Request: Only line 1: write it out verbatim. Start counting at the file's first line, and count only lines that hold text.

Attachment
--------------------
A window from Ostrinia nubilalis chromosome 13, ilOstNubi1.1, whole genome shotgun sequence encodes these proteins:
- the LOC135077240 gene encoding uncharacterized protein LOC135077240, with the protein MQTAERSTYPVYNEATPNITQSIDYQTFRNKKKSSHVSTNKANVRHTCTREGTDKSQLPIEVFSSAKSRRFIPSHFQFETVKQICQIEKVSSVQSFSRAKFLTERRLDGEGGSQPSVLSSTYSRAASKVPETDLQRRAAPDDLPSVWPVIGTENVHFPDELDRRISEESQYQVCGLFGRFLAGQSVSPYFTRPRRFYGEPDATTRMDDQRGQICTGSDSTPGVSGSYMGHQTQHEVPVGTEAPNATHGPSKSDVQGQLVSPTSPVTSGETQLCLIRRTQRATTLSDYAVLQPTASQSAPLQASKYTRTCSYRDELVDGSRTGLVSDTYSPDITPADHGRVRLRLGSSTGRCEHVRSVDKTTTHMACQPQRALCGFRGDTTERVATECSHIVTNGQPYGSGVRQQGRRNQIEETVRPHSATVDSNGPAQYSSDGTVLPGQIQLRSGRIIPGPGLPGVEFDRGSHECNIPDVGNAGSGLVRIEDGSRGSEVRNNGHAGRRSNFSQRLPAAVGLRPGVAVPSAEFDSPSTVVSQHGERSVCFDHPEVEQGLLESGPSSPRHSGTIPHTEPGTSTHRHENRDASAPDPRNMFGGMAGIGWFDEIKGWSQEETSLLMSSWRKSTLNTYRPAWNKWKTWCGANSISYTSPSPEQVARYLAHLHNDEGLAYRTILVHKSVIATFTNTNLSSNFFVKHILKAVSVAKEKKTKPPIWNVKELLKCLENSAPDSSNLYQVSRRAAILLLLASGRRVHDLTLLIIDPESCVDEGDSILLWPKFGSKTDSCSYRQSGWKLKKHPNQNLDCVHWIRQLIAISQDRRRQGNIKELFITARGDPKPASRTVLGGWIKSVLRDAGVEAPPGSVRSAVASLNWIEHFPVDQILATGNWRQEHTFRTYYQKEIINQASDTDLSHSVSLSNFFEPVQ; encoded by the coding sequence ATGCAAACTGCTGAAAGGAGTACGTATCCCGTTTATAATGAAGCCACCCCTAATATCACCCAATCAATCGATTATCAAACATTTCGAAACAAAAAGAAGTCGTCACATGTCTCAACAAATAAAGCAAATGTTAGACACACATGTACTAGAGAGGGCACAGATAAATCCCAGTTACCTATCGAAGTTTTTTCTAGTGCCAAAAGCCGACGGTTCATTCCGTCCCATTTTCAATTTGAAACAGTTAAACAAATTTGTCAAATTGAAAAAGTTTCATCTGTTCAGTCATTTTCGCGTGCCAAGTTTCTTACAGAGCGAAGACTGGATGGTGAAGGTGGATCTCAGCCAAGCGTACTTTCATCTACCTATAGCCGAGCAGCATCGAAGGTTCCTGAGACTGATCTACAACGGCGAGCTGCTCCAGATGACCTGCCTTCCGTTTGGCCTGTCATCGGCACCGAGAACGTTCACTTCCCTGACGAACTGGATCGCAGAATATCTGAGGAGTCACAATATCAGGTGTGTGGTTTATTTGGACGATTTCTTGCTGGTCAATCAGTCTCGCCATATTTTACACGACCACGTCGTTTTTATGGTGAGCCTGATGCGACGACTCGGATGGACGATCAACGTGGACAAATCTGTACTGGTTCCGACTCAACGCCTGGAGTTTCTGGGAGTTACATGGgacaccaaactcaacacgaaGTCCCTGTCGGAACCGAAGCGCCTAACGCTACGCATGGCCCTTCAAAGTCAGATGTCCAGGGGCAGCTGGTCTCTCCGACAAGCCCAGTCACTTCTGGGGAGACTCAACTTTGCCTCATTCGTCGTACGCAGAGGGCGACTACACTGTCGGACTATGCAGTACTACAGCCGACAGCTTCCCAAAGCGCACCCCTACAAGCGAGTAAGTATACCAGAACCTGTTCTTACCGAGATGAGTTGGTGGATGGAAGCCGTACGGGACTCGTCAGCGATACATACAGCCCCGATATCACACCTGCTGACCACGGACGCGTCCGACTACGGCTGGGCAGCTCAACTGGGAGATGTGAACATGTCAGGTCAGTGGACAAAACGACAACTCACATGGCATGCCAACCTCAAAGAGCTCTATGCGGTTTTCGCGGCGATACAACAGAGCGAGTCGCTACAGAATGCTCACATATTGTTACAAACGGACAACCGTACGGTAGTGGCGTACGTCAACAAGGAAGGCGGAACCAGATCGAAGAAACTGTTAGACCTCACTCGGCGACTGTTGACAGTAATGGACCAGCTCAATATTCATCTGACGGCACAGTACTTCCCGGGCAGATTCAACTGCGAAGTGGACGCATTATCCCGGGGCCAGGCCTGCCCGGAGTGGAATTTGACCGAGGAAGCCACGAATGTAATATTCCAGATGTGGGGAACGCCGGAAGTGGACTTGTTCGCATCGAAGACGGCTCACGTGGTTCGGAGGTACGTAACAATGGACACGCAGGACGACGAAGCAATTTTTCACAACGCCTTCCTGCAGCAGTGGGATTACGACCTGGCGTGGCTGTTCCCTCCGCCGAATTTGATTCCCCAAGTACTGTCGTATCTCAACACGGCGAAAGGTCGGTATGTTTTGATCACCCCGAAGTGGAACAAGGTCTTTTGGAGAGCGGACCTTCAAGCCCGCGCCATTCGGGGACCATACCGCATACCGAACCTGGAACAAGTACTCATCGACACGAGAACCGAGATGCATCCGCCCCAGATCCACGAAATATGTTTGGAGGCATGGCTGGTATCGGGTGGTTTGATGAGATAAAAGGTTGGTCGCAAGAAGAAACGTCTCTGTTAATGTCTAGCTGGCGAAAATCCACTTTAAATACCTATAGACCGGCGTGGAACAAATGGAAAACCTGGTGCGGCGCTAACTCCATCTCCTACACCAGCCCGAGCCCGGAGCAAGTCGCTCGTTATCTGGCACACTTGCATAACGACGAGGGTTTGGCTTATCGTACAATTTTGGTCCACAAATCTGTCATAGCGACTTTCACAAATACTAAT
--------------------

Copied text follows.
A window from Ostrinia nubilalis chromosome 13, ilOstNubi1.1, whole genome shotgun sequence encodes these proteins: